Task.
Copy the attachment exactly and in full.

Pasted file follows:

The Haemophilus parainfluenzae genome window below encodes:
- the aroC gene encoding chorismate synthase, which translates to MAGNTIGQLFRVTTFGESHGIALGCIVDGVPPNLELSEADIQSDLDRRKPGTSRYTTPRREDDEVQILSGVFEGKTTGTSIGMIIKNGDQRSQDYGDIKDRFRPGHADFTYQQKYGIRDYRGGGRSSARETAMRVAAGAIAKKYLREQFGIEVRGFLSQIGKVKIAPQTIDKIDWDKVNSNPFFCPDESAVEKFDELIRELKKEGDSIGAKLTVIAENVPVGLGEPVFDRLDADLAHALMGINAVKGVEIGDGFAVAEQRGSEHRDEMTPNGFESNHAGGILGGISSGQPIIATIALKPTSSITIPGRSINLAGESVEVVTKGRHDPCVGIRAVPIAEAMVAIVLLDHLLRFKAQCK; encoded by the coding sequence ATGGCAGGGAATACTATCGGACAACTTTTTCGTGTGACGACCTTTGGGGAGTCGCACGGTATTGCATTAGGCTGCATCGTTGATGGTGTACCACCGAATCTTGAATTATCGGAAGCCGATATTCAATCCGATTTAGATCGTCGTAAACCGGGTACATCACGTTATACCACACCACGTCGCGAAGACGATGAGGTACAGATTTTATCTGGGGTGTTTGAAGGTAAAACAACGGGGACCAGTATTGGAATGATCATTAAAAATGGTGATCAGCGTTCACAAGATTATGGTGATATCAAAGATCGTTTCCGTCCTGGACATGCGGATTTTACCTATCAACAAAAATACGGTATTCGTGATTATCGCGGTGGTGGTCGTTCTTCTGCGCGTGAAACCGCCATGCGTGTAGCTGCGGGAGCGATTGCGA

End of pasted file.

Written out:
The Haemophilus parainfluenzae genome window below encodes:
- the aroC gene encoding chorismate synthase, which translates to MAGNTIGQLFRVTTFGESHGIALGCIVDGVPPNLELSEADIQSDLDRRKPGTSRYTTPRREDDEVQILSGVFEGKTTGTSIGMIIKNGDQRSQDYGDIKDRFRPGHADFTYQQKYGIRDYRGGGRSSARETAMRVAAGAIAKKYLREQFGIEVRGFLSQIGKVKIAPQTIDKIDWDKVNSNPFFCPDESAVEKFDELIRELKKEGDSIGAKLTVIAENVPVGLGEPVFDRLDADLAHALMGINAVKGVEIGDGFAVAEQRGSEHRDEMTPNGFESNHAGGILGGISSGQPIIATIALKPTSSITIPGRSINLAGESVEVVTKGRHDPCVGIRAVPIAEAMVAIVLLDHLLRFKAQCK; encoded by the coding sequence ATGGCAGGGAATACTATCGGACAACTTTTTCGTGTGACGACCTTTGGGGAGTCGCACGGTATTGCATTAGGCTGCATCGTTGATGGTGTACCACCGAATCTTGAATTATCGGAAGCCGATATTCAATCCGATTTAGATCGTCGTAAACCGGGTACATCACGTTATACCACACCACGTCGCGAAGACGATGAGGTACAGATTTTATCTGGGGTGTTTGAAGGTAAAACAACGGGGACCAGTATTGGAATGATCATTAAAAATGGTGATCAGCGTTCACAAGATTATGGTGATATCAAAGATCGTTTCCGTCCTGGACATGCGGATTTTACCTATCAACAAAAATACGGTATTCGTGATTATCGCGGTGGTGGTCGTTCTTCTGCGCGTGAAACCGCCATGCGTGTAGCTGCGGGAGCGATTGCGA